I’ve been doing fashion for nearly a decade, but business process development and growth for (whisper it) nearly 20 years, fashion likes to see itself as completely unique, but while like any industry it has some unique elements, most of building a successful business is built in universal concepts, with that in mind I thought I’d look at 5 things fashion businesses should be doing but experience says most aren’t.
Not Segmenting Your Audience Communications
Using one contact list isn’t helping you, break that list up, understand how you need to segment your audience, your voice and your conversations. Professional buyers, end purchasers and the media all need to hear different things, you can’t use the same mail shot to get a wholesale deal, sell a single dress to an online shopper and ask for a magazine feature.
Understanding that you have different groups that impact on your business and shaping the way you communicate with each will strengthen your appeal to each, because you’ll be hitting their response sweet spot.
Not Having A Dual Sales Strategy
The world has changed, some people refuse to change, they still only focus on wholesaling their products, some have gone too far and only go direct to consumer, neither is wrong, but if delivered in isolation you’ll be missing opportunities.
Having your products available elsewhere builds your brand, it lets people you can’t reach see them in stores and online, it develops customers in other peoples channels, and you get to use their space to develop traffic and awareness to reaching the Holy Grail of getting them to look at your site and sign up to your email marketing tools and social channels.
Having a good online customer base will also empower your wholesale opportunities, when I talk to buyers now, they want to see a following, they want to see there is an existing market for a designer. Very few buyers will open a discussion without a direct sales channel via social media or eCommerce being in place. The big stores can’t gamble on designers in this economic climate, stack the deck in your favour before you walk into the meeting.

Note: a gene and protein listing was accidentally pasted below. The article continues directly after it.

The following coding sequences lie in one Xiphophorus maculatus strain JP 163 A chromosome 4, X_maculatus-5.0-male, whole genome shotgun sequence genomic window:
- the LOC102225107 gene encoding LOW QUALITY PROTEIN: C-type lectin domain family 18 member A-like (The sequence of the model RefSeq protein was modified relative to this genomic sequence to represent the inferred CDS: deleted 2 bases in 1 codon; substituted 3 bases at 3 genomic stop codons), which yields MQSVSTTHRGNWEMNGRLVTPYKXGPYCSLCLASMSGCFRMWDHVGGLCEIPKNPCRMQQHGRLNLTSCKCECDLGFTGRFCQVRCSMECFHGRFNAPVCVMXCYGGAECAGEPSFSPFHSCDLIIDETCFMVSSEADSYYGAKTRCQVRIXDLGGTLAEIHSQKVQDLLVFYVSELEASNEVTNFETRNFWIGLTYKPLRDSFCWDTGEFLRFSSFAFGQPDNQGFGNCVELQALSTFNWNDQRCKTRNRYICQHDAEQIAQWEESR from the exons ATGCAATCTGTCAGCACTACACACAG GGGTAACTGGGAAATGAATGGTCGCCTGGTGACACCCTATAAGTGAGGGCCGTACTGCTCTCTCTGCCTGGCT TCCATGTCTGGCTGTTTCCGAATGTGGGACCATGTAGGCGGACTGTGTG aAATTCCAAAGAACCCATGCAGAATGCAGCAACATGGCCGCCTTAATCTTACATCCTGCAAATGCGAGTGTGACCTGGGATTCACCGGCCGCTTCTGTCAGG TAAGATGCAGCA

Not Reaching Out
I follow a lot of designers, so do my peers, but it’s rare a label will reach out to us outside of the PR process. What have you got to lose by reaching out, asking how you could get on the site or in the magazine. If you have the product, the images and the story to tell why wouldn’t you push to get that media coverage, that buyer meeting, or that pop up shop.
It’s really simple, do all you can to make shit happen.
Taking Advice From People Who Won’t Invest In Buying Your Product
This is a really quick one, and relates to one of my most often said things . .
“the fashion grave yard is full of labels that were told how much people love them but never bought a single piece”.
There are a lot of people in this business who do not have the experience, credentials or knowledge to justify the belief they have in their opinions. If you bring in outside advice, and it can be very beneficial to, then always check their history and reputation stack up.
Do your research on advisers, consultants, strategists and anyone giving advice before you hire them or indulge their opinions, it may seem cold, but business works best when you make choices outside of emotions and especially outside of flattery.
Not Having Patience
It’s easy to be the bold new star, but the journey from bright first season to established business takes time. That first year you have the benefit of newness, but there is immediately going to be something newer that follows, your business will live or die by what you do in year two and each year after.
You need to have a deliverable growth strategy that is based in sensible income forecasting and a 1,3, and 5 year plan. You aren’t building your business to close after a season, so it’s focus and infrastructure needs to be built around building a business that lasts.
That takes time, it is a huge amount of work, long hours and sacrifice, very few people become overnight sensations, frame every choice you make in the reference of how it impacts long term.
It isn’t as glam as big parties, fancy events, swanky shows and headline grabbing stunts, but nothing feels better than a healthy P & L sheet.
I’d love to know what you think, or what challenges you struggle with in your business?
For more of my thoughts on the fashion industry follow me on LinkedIn